The Wound of Rage
Many youth of color, like their adult counterparts, suffer from the race-related trauma wound of rage. It is virtually impossible to be the depository of perpetual negative and debilitating messages and have one’s sense of self assaulted without experiencing rage. Rage can be a deep-seated emotional response to experiences of degradation and devaluation. Rage builds over time as a result of cumulative suppressed emotions precipitated by voicelessness. It is distinguishable from anger, which is an emotion connected to immediate experiences. Rage is a very complex emotion that can appear as anger, explosiveness, sadness, and depression. Youth of color are often prescribed anger management interventions, while rage from the hidden wound of racial oppression remains unaddressed.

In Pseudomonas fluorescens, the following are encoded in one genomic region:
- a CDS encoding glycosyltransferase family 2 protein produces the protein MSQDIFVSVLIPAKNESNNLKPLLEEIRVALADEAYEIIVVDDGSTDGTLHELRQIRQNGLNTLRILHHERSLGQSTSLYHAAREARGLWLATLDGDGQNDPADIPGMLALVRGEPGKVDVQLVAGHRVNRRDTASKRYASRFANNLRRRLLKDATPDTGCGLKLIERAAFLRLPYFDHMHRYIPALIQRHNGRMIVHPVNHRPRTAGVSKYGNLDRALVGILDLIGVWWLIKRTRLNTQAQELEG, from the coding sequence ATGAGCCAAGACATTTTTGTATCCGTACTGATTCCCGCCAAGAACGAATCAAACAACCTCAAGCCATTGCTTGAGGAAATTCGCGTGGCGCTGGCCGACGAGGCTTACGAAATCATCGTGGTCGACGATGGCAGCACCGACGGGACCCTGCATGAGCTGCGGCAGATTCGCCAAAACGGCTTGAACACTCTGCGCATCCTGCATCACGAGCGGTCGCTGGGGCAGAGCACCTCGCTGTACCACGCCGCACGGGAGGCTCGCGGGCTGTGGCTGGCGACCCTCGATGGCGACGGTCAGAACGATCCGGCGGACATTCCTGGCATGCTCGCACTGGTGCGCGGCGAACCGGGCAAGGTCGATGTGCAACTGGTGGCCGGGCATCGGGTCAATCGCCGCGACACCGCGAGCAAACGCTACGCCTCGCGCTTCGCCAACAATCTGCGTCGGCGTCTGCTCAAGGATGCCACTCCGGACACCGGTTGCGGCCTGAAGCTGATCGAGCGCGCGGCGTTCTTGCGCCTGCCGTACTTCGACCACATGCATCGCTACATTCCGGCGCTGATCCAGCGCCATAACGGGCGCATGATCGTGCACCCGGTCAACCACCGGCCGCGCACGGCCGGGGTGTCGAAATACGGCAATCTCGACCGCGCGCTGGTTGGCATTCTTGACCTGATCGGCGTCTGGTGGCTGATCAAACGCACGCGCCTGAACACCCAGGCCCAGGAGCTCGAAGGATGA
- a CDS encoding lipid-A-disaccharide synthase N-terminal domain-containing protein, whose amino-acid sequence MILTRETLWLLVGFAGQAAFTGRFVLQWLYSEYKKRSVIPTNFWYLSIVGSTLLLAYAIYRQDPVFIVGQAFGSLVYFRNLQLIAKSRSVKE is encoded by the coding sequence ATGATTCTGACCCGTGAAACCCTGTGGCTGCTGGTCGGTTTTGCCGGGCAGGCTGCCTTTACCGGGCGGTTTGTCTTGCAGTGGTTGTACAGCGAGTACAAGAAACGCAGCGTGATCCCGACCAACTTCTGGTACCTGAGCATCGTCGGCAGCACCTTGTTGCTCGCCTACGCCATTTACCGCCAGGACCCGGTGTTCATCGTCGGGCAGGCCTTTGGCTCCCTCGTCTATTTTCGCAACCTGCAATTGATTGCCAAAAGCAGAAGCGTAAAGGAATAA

The Case of a Nobody
Fourteen-year-old Assad sat nervously shaking his left leg while staring off to a far-off place. He appeared disengaged and verbally unresponsive to questions posed by his therapist while passively expressing disdain for having to be present. Intermittently, he would check the time on his cell phone which produced an audible sigh. After twenty minutes of attempts to engage Assad, a break-through finally came. He looked at his therapist and asked in a very soft voice: “Why are you wasting your time?”
“What do you mean?” his therapist responded.
“With me,” he stated flatly.
“Well, I don’t consider this a waste of time at all. In fact, there are ways in which you remind me of myself years ago,” the therapist noted.
Assad quickly dismissed the claim and noted, “There is no way I can remind you of you or anybody else!”
Surprised by Assad’s expression of such strong emotion, the therapist cautiously asked, “What do you mean?”
“I mean, I’m a NOBODY….I ain’t s— and never gonna be s—…and that’s a fact, so you are wasting your time.”
“I just wonder whose voice that is that you are repeating, because that is not how I see you or what my experience with you has been. I see you as a gifted young brother.”